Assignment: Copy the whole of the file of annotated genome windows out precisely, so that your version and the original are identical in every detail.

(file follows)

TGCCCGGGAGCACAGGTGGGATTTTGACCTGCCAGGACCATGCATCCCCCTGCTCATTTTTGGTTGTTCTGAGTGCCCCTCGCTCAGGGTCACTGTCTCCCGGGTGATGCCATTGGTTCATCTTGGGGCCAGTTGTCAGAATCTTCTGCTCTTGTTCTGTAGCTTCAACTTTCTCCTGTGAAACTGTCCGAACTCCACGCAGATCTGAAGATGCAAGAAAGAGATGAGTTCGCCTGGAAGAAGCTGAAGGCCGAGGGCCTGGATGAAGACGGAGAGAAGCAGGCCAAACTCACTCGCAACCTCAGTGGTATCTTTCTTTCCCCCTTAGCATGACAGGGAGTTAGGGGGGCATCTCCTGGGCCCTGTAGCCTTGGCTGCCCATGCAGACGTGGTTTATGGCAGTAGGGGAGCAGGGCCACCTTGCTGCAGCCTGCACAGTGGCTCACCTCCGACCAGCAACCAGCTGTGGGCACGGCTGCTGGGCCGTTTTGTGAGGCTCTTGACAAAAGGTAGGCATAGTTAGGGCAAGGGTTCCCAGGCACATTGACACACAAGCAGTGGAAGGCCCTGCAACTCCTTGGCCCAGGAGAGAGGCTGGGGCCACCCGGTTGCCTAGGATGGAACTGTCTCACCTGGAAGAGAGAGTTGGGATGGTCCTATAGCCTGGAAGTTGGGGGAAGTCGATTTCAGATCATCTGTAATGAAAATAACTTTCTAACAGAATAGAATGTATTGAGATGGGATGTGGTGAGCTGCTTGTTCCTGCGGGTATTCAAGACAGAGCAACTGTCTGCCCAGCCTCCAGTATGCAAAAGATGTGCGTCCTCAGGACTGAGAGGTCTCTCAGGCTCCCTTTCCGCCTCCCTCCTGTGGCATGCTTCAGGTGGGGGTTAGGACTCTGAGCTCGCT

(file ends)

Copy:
TGCCCGGGAGCACAGGTGGGATTTTGACCTGCCAGGACCATGCATCCCCCTGCTCATTTTTGGTTGTTCTGAGTGCCCCTCGCTCAGGGTCACTGTCTCCCGGGTGATGCCATTGGTTCATCTTGGGGCCAGTTGTCAGAATCTTCTGCTCTTGTTCTGTAGCTTCAACTTTCTCCTGTGAAACTGTCCGAACTCCACGCAGATCTGAAGATGCAAGAAAGAGATGAGTTCGCCTGGAAGAAGCTGAAGGCCGAGGGCCTGGATGAAGACGGAGAGAAGCAGGCCAAACTCACTCGCAACCTCAGTGGTATCTTTCTTTCCCCCTTAGCATGACAGGGAGTTAGGGGGGCATCTCCTGGGCCCTGTAGCCTTGGCTGCCCATGCAGACGTGGTTTATGGCAGTAGGGGAGCAGGGCCACCTTGCTGCAGCCTGCACAGTGGCTCACCTCCGACCAGCAACCAGCTGTGGGCACGGCTGCTGGGCCGTTTTGTGAGGCTCTTGACAAAAGGTAGGCATAGTTAGGGCAAGGGTTCCCAGGCACATTGACACACAAGCAGTGGAAGGCCCTGCAACTCCTTGGCCCAGGAGAGAGGCTGGGGCCACCCGGTTGCCTAGGATGGAACTGTCTCACCTGGAAGAGAGAGTTGGGATGGTCCTATAGCCTGGAAGTTGGGGGAAGTCGATTTCAGATCATCTGTAATGAAAATAACTTTCTAACAGAATAGAATGTATTGAGATGGGATGTGGTGAGCTGCTTGTTCCTGCGGGTATTCAAGACAGAGCAACTGTCTGCCCAGCCTCCAGTATGCAAAAGATGTGCGTCCTCAGGACTGAGAGGTCTCTCAGGCTCCCTTTCCGCCTCCCTCCTGTGGCATGCTTCAGGTGGGGGTTAGGACTCTGAGCTCGCT